Objection 2. We read of no religious establishment in the New Testament. We reply—There was not at the time the New Testament was written, any Christian government, consequently there could be not national establishment of Christianity. But so soon as the government of the Roman empire became reformed, Christianity obtained a legal establishment.

Objection 3. National establishments confound church and state; and they have been the fruitful parents of oppression, ignorance and immorality. We answer—The best things are liable to abuse and have been abused. But that the establishment of religion by the Covenanters of Scotland from 1638 to 1649, and by the Puritans of New-England, produced oppression, ignorance and immorality, or that it blended church and state, we have yet to learn.

For national establishments in which superstition, idolatry, and the most pernicious heresies, are sanctioned under the name of religion, we offer no apology.

All objections against national establishments of religion taken from the supposed injustice of the thing, as if it were an infringement of the rights of conscience, or held out a lure to ungodly men to join the church, are so many charges against Jehovah himself! He established religion by law, and with him the objector must settle the dispute.

If we be told that the ancient dispensation is now abolished, we reply, that is another part of the subject, it proves nothing against the equity of the thing. That the church of Christ has received a new organization is certainly no proof that the civil magistrate does not owe her protection.

The principles laid down in the beginning of this article, prove that every rational creature is bound by the law of its creation to support and defend the church. For a view of the evils produced by religious establishments, the enemies of the reformation, refer us to the kingdoms of Europe, that is, to show that it would be a very bad thing for kings, to own allegiance to him who is King of kings and Lord of lords—or to protect the bride, the Lamb’s wife, they refer us to the kings, who, “give their power and strength to the beast,” Rev. 17.13, and who “have committed fornication with the mother of harlots,” Rev. 17.2. Europe furnishes no example of king or emperor supporting the true church, therefore, all reasoning from the state of things there is perfectly nugatory. We have already proved that the Old Testament establishment did not bind church and state.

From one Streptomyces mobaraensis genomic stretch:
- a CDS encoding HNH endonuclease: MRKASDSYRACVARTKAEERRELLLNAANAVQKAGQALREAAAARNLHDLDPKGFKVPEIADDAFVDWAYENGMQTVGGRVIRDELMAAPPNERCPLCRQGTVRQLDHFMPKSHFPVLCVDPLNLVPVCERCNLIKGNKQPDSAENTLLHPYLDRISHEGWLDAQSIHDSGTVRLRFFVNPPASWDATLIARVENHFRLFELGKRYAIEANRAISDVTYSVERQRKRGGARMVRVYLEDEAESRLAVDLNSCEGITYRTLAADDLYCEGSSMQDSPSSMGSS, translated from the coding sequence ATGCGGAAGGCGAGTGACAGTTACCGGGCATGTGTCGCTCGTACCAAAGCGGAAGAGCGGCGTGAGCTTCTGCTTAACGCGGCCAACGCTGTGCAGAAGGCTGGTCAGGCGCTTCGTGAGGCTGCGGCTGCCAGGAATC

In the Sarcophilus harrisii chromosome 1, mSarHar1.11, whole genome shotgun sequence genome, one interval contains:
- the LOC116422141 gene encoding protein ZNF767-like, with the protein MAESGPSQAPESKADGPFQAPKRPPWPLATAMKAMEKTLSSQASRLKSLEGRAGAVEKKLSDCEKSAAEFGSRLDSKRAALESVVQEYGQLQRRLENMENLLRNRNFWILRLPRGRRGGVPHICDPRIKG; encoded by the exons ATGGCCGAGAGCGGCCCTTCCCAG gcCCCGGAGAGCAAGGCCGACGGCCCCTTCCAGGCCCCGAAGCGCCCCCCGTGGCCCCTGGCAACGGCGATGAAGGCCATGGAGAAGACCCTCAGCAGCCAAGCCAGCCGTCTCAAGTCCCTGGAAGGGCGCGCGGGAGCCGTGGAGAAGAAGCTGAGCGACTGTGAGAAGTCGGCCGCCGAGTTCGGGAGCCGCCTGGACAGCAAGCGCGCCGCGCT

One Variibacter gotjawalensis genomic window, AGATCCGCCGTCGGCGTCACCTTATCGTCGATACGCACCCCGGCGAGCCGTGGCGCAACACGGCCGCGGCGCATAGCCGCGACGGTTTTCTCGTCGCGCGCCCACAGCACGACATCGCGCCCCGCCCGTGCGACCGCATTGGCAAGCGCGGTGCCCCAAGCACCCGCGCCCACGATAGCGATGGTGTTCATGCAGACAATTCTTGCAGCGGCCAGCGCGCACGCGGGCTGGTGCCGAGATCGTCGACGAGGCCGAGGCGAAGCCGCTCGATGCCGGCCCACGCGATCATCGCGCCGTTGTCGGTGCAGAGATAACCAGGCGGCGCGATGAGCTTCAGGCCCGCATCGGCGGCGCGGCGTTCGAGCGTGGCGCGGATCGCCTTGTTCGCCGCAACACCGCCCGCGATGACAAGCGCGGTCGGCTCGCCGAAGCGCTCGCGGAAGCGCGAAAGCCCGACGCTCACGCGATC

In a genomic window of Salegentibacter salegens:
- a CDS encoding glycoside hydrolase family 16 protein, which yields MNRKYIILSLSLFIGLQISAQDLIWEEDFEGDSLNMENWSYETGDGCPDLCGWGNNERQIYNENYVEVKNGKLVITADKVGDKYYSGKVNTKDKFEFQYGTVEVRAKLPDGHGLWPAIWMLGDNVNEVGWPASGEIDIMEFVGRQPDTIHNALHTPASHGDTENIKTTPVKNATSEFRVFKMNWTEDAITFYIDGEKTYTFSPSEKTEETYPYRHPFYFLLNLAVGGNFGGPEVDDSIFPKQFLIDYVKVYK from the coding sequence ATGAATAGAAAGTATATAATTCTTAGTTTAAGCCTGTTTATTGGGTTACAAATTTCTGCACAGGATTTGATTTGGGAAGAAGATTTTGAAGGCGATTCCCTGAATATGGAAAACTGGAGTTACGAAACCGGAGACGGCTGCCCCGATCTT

The second question, in relation to the magistrate’s power in religious matters is, ought the Christian magistrate to suppress idolatry, heresy, and blasphemy?

Our Westminster divines have taken their views on this subject from Deut. 13, and other parallel places of scripture; hence all that is necessary for the defense of their doctrine is to prove that that law is not abrogated.

Before we proceed to prove the permanency and immutability of the law in Deut. 13 and 17, let us consider what is its import.

1. It did not require the Israelites to put to death all who differed from them in opinion. 2. It did not require them to put all idolaters to death. It gave them no authority to take cognizance of the conduct of the idolatrous nations around them. 3. It did not require them to pry into men’s private opinions, while they kept them private. But 4. It required them to punish with death all who would attempt to propagate idolatry. 5. It required them to punish in like manner all Israelites who would practice idolatry, all who would seduce others or apostatize themselves, from the worship of the true God to idolatry. Deut. xxii.2,7.

We prove that this law neither is nor ever can be abrogated, from the following reasons:

1. Idolatry rejects the authority and strikes at the very existence of Jehovah. It says that he should not be God, consequently it rejects every law that he has given to his rational creatures, and even denies his authority to give law. Hence it opens the flood gates to all crimes and is not less pernicious to civil society than subversive of divine authority.

2. Job says, chap. 31.26-28, “If I beheld the sun when it shines, or the moon walking in brightness; and my heart hath been secretly enticed, or my mouth hath kissed my hand;” this also were an iniquity to be punished by the judge, for I should have denied the “God that is above.” It was the custom of idolaters to kiss the images of their gods. 1 Kings 19.18, “All the knees that have not bowed unto Baal, and every mouth which hath not kissed him.” Hos. 13.2, “Let the men that sacrifice kiss the calves.” It appears then that the sun, being too distant an object for kissing, they kissed the hand and stretched it toward him, as we do in modern times when we would salute those whom we cannot reach. This paying of adoration to the sun, then, is declared to be an iniquity to be punished by the judge. Why? Because it is an offence against civil society? No: but because it would be “denying the God that is above.” As to the quibble that some have offered, viz. that the judge means God, it is sufficient to observe that the word here employed, is never used in such a sense, and that the judge and the God that is above are plainly distinguished. [6.]

3. We prove that the law respecting idolatry, is obligatory under the New Testament, from Zech. 13.3. All admit that that production refers to the times of the gospel; yet we are assured that there the law respecting idolatry will be executed in its utmost rigor. Some pretend to set aside this argument, because, say they, the false prophet and the heretic are entirely different characters. We have only to observe that this was not Peter’s mind, 2 Pet. 2.1, “But there were false prophets also among the people, even as there shall be false teachers among you, who privily shall bring in damnable heresies. Peter seems to have thought heretics the genuine descendants of false prophets.